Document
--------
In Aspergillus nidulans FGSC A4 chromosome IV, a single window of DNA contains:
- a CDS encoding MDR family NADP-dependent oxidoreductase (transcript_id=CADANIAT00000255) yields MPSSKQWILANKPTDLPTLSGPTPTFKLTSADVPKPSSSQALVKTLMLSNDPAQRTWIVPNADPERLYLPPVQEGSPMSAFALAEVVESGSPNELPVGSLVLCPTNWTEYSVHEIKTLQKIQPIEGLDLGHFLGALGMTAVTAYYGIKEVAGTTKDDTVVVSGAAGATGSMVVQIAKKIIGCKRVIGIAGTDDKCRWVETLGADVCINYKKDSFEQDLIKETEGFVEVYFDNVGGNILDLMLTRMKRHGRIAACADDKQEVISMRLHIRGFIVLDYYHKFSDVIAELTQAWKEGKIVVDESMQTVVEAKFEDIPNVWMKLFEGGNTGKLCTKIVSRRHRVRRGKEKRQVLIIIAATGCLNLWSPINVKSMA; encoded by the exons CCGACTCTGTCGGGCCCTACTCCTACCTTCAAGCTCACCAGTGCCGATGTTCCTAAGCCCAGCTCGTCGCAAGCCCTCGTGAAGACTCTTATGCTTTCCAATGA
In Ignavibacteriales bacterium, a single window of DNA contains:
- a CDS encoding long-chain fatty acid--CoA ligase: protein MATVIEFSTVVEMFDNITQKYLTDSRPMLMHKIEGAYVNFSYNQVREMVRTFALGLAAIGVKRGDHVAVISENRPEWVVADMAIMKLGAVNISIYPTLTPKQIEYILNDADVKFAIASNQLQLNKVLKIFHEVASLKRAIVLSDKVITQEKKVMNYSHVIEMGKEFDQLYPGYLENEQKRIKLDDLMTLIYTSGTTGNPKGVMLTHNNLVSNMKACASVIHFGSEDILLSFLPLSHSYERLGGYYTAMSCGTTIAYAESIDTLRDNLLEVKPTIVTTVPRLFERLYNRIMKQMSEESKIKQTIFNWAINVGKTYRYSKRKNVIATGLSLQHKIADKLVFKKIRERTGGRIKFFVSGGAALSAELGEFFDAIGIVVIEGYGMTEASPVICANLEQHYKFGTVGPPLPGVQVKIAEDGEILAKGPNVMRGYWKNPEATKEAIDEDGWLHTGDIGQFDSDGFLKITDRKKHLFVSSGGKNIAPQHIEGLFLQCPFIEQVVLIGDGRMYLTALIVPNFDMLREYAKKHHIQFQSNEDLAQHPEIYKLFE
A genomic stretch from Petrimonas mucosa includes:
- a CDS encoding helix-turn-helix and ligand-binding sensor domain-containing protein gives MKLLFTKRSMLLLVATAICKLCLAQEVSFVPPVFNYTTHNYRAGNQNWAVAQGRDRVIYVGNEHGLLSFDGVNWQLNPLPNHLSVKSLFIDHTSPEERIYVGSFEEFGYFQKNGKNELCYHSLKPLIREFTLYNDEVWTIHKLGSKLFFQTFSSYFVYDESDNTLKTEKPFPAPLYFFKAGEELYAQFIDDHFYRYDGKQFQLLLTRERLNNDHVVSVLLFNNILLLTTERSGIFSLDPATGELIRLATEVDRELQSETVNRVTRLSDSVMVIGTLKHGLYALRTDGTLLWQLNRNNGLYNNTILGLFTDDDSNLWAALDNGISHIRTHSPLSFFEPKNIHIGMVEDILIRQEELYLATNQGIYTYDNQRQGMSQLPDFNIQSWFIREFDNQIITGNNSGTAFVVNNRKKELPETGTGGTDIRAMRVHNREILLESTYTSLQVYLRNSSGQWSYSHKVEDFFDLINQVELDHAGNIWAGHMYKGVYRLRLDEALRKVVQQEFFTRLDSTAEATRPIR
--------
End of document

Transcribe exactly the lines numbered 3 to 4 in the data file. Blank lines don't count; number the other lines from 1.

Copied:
In Ignavibacteriales bacterium, a single window of DNA contains:
- a CDS encoding long-chain fatty acid--CoA ligase: protein MATVIEFSTVVEMFDNITQKYLTDSRPMLMHKIEGAYVNFSYNQVREMVRTFALGLAAIGVKRGDHVAVISENRPEWVVADMAIMKLGAVNISIYPTLTPKQIEYILNDADVKFAIASNQLQLNKVLKIFHEVASLKRAIVLSDKVITQEKKVMNYSHVIEMGKEFDQLYPGYLENEQKRIKLDDLMTLIYTSGTTGNPKGVMLTHNNLVSNMKACASVIHFGSEDILLSFLPLSHSYERLGGYYTAMSCGTTIAYAESIDTLRDNLLEVKPTIVTTVPRLFERLYNRIMKQMSEESKIKQTIFNWAINVGKTYRYSKRKNVIATGLSLQHKIADKLVFKKIRERTGGRIKFFVSGGAALSAELGEFFDAIGIVVIEGYGMTEASPVICANLEQHYKFGTVGPPLPGVQVKIAEDGEILAKGPNVMRGYWKNPEATKEAIDEDGWLHTGDIGQFDSDGFLKITDRKKHLFVSSGGKNIAPQHIEGLFLQCPFIEQVVLIGDGRMYLTALIVPNFDMLREYAKKHHIQFQSNEDLAQHPEIYKLFE